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Friday, April 1, 2011

Technology and Job Security: How Knowing When to Disconnect Can Make or Break You

By Toya Bryant

It's no secret that technology has cemented itself firmly in the workplace. For many employees, technology such as computers, smart-phones and landlines are a staple to their daily activity.

Not to mention the Internet, inter-office messaging and intercom systems keep everything running smoothly. Whether you are a so-called white collar or blue collar worker your connection to technology may be constant.

It used to be said that the biggest time waster in the office workplace was the computer version of Solitaire. A simple one-sided card game that was played by a single person.

With the continuing advances in technology an employee no longer needs to engage in a solitary activity. Now employees can communicate with anywhere between one to a thousand or more people within the scope of an eight hour workday depending on his or her online environment.

This is not just limited to just office employees who primarily sit in front of computers all day. Due to the dominance of hand-held devices anyone has a wide range of unlimited access to all sorts of extra- curricular activities.

How does this affect productivity on the job?

According to a study conducted by AOL and Salary.com the average American wastes two hours of every eight hour workday. 44% of the time wasted is surfing the internet for personal use. That amounts to almost $6000 of wasted salary per employee. This amounted to an estimated $759 million paid to employees for wasted time.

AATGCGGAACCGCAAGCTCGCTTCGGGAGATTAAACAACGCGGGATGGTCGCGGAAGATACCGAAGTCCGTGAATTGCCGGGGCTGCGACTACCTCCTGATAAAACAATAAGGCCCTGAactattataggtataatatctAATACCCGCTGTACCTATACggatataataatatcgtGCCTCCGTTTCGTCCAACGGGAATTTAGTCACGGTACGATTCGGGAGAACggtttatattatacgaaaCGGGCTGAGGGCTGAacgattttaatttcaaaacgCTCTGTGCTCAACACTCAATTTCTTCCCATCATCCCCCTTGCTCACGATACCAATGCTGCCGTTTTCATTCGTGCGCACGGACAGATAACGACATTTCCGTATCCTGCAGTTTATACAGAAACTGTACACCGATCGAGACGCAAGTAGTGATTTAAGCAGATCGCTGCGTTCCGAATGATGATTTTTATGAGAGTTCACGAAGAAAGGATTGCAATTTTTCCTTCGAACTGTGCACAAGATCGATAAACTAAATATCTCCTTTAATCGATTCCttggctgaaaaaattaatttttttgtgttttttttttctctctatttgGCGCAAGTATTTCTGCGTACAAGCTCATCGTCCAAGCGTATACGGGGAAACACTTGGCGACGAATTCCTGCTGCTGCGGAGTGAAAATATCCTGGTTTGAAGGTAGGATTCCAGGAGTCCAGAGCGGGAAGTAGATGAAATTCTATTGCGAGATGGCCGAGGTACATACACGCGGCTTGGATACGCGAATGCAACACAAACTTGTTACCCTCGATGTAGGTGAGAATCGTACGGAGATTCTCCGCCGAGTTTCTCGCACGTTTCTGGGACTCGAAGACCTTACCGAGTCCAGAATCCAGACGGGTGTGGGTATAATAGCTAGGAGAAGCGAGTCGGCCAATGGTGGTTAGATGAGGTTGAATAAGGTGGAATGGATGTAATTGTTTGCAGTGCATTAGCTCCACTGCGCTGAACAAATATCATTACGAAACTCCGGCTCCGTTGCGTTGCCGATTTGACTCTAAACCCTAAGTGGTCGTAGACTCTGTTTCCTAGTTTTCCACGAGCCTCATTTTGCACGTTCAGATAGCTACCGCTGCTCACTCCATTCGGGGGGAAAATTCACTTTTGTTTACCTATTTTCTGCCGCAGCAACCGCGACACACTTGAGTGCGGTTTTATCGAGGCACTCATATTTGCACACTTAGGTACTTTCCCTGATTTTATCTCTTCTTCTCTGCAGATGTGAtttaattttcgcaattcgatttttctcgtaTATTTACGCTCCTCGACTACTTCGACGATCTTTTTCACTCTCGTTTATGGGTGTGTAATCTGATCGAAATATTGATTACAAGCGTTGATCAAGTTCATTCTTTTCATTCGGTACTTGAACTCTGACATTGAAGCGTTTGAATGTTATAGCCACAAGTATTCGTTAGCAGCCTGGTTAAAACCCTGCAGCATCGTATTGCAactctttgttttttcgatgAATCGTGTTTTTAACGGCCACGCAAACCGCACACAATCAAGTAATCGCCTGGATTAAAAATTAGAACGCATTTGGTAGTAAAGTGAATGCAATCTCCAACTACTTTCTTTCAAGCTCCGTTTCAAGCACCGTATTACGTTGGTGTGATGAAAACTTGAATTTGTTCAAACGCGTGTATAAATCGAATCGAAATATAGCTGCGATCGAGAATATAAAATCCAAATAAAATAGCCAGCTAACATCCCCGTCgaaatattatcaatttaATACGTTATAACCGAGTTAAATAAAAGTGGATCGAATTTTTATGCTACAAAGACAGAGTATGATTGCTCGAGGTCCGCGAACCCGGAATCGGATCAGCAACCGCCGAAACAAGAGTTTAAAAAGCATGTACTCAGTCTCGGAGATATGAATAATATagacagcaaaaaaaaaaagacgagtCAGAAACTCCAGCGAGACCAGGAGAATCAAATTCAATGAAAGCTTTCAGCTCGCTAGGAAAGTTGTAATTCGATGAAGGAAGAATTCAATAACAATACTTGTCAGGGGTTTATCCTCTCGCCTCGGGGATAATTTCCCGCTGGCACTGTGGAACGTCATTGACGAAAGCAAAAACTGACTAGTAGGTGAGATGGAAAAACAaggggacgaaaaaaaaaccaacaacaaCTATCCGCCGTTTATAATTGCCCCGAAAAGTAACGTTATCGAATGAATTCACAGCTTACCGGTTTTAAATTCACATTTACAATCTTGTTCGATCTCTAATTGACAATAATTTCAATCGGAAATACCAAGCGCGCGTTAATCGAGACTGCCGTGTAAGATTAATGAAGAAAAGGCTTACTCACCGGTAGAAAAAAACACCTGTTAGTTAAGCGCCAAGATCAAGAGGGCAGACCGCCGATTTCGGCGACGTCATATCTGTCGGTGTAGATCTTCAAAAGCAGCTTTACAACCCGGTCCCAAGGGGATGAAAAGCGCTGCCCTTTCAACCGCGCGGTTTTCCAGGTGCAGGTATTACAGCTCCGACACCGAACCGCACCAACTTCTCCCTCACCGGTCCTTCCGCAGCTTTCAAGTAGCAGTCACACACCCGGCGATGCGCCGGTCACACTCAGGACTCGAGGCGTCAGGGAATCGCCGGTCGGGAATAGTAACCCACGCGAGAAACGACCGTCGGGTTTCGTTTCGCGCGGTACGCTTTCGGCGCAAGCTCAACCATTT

This study was conducted in 2005. Long before social networks like Facebook and Twitter fully integrated themselves into everyone's daily routine. Since these sites inception the cost as well as the amount of time wasted has no doubt skyrocketed in recent years.

Excessive use of technology in the workplace has become a major financial liability. With that in mind, the need exists for employees to know when to disconnect.

Knowing how to balance your use of technology and spending work hours productively instead of on personal interests or pursuits on the internet or through other forms of technology can be the difference between being gainfully employed and owning a spot at the unemployment office.

Toya Bryant is a Freelance Writer who focuses on positives changes and actions that impact the family and the community. Not only writing about them, but doing them in her own life by making her primary work volunteer service. She has written for various online publications as well as print magazines. Currently you can find her writing about ways to create a balance between the digital world and the real one at www.DisconnectU.com.

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